Anthony Amos started playing professional rugby right out of school in Australia. But he knew he couldn’t do that forever, and anxious to build something for himself, he decided to start a dog grooming business with his brother – and not just an ordinary one – but a mobile one called HydroDog. He put an ad in the local paper on a Friday, and on Saturday morning he had nine bookings at $10 per dog. He knew he was on to something, and he and his brother excitedly went to their first appointments, accidentally bringing dishwasher detergent instead of the dog shampoo for those first nine dogs.
Anthony had never planned on washing dogs forever, but he stayed in that technical role for a long time, relatively speaking. The first six years in the business he and his brother worked “on the front lines” washing dogs while also signing up franchisees. Anthony notes that many franchisees were really edified and inspired to see the franchisors still very much “in the tools.” The business grew and Anthony and his brother soon hit 100 franchisees. “That’s fine for me,” Anthony noted, “I want to sell.”
But then he learned about master franchising, from the gentleman who had helped him set up the HydroDog franchises. He could sell territories – in the case of Australia, five states and two territories – and have master franchisors that reported to him. Within 18 months, he had sold all of Australia and hit another ceiling. He wanted to sell again.
Diligence Tests Relationships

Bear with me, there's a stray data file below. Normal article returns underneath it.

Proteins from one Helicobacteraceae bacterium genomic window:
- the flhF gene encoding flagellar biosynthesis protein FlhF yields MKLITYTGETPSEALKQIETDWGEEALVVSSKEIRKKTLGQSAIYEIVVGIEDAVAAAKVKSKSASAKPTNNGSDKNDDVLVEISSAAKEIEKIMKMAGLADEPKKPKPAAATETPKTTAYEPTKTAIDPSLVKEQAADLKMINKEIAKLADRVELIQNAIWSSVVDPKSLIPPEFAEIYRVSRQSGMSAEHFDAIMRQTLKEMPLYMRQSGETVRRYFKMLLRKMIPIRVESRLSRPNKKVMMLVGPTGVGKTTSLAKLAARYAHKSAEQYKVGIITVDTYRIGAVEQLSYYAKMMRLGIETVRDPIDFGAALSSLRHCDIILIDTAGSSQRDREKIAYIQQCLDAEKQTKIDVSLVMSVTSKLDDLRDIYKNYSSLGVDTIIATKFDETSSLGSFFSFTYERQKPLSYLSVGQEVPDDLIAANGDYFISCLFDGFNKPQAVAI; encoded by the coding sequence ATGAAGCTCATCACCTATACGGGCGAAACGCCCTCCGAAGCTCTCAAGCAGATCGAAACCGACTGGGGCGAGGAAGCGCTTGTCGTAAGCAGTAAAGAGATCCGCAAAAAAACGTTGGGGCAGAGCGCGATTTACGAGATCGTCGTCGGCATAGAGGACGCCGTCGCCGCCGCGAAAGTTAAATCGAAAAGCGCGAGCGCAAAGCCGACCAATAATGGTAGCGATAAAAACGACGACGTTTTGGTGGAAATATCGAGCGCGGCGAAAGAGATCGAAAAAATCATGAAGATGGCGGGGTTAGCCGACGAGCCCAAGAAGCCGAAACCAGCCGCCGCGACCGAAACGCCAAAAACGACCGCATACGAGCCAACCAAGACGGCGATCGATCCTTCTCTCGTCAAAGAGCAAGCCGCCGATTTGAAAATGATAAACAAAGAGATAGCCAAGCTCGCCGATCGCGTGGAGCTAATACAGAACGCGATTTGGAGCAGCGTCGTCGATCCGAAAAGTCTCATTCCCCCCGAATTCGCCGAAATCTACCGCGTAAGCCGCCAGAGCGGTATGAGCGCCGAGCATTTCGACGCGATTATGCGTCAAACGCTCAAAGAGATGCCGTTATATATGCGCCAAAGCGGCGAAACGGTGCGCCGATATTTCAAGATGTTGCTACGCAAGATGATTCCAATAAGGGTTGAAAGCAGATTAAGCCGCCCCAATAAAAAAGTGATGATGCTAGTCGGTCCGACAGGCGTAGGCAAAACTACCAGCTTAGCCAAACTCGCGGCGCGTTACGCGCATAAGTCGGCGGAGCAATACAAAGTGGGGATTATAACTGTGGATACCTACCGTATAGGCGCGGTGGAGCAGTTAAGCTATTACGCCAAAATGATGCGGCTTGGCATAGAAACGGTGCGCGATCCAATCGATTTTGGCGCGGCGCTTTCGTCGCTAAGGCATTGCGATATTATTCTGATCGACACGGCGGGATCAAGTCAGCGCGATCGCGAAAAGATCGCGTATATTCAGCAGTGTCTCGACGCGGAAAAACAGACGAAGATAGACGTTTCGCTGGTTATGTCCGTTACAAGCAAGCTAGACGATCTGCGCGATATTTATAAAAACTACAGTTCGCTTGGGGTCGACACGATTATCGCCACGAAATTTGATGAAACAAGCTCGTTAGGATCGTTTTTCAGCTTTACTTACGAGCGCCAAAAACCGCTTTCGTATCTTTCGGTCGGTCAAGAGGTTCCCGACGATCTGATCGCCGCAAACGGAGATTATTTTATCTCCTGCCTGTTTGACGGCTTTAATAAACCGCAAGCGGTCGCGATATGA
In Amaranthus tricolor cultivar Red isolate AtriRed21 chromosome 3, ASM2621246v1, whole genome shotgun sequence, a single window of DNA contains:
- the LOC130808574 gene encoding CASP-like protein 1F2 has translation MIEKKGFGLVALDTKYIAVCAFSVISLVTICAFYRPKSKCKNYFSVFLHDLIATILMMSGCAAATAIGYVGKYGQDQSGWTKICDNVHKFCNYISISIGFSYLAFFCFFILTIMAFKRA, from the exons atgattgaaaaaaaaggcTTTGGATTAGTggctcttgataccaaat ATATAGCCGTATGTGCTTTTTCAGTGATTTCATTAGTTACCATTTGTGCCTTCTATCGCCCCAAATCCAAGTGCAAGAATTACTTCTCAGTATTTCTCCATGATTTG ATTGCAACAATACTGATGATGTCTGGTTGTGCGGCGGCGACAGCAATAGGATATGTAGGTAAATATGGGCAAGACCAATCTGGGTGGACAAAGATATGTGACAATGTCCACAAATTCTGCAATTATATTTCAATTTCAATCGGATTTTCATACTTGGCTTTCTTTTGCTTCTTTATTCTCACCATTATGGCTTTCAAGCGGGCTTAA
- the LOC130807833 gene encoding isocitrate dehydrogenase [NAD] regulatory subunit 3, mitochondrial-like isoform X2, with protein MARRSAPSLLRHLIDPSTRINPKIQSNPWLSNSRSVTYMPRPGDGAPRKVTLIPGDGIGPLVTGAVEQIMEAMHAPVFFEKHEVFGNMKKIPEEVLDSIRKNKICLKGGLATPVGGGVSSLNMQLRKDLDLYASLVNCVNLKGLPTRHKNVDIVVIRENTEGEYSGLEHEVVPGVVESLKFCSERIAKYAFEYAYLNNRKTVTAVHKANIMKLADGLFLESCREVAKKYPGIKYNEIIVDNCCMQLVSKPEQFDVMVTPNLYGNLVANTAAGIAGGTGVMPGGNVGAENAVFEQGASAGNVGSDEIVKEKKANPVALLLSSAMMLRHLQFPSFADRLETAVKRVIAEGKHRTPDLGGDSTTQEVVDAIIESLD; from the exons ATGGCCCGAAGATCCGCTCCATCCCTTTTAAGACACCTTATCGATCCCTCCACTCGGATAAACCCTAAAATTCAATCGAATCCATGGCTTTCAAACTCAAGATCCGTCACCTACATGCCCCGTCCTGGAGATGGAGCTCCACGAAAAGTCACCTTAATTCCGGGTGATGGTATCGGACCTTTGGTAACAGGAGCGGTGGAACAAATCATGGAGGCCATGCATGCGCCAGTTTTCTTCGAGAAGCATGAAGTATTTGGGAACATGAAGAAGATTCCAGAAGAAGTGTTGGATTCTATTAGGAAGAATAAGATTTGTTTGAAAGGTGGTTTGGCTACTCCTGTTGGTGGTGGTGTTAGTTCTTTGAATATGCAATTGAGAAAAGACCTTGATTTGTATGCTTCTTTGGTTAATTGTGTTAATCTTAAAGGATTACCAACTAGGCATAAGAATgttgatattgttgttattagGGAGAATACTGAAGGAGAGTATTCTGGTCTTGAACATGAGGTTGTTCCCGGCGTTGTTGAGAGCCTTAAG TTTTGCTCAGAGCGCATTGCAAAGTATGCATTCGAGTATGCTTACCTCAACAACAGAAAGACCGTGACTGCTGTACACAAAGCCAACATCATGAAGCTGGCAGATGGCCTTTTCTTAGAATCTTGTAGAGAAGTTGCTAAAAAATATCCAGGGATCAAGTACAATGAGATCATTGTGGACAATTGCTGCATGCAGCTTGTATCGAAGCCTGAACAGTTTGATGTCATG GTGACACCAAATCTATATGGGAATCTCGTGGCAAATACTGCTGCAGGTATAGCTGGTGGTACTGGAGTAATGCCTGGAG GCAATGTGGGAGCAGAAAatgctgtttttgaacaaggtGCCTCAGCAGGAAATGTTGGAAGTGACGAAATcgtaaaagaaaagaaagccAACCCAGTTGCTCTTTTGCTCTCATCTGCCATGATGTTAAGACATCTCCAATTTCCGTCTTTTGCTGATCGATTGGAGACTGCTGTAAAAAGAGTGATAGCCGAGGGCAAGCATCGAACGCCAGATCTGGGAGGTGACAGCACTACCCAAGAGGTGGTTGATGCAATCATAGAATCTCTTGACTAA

The acquirer that Anthony found was looking for any reason to pay less than market price and used the due diligence portion of the process to do just that. This kept Anthony and his team buried in obtaining affidavits to cover documents that were missing but both parties agreed had existed. Anthony had made a practice of really getting to become friends (“mates” as Australians say) with the franchisees and master franchisees, and as a result, when this extra paperwork was needed for a sale, they were willing to do the extra work.
He couldn’t let the entire organization know, because, like telling employees before a sale is finalized, great instability could be caused. In the end, both parties got what they wanted. The acquirer got his due diligence “discount,” and Anthony got the sale that he wanted.
Not quite the end
Anthony took all the earnings he had and put them into Australian property development in 2007. The developer was US-based. You can guess what happened next. Anthony lost all that money and got lured to start HydroDog in America. He did, with the help of some financial partners. But they wanted to corporatize while he wanted to franchise and this led to his being bought out. Anthony ended up being right about the model and was able to buy back the business for pennies on the dollar when they went into liquidation.
He’s now continuing to build HydroDog, but in a new country, a little wiser but with the same hustle and passion.
Anthony, like many Aussies, is very no-nonsense, and it was his instinctive, “time to sell,” feeling that drove each of the liquidity events that he experienced. What was important to him was being true to himself, especially when he hit a ceiling that he didn’t think he could grow beyond personally or professionally, whether that was 100 franchisees or 7 master franchisees.
He also learned a lesson we’ve seen in many of these case studies: success in one field does not necessarily translate into success in others. He had grown a franchise to 100 franchisees and sold it at the top of the market, but also managed to invest in real estate development, something he knew nothing about, just before the market bottomed out.
But in another recurring theme, he didn’t feel sorry for himself and wallow in self-pity. He got right back up and went after where he had been successful before, and where he carries on today.
Apex is actively searching for top quality candidates to join our team of Advisors. If you’re interested in a career helping people buy or sell a business, think you have relevant experience, and want to find out more, please call Doug Hubler, President of Apex, at (913) 433-2303.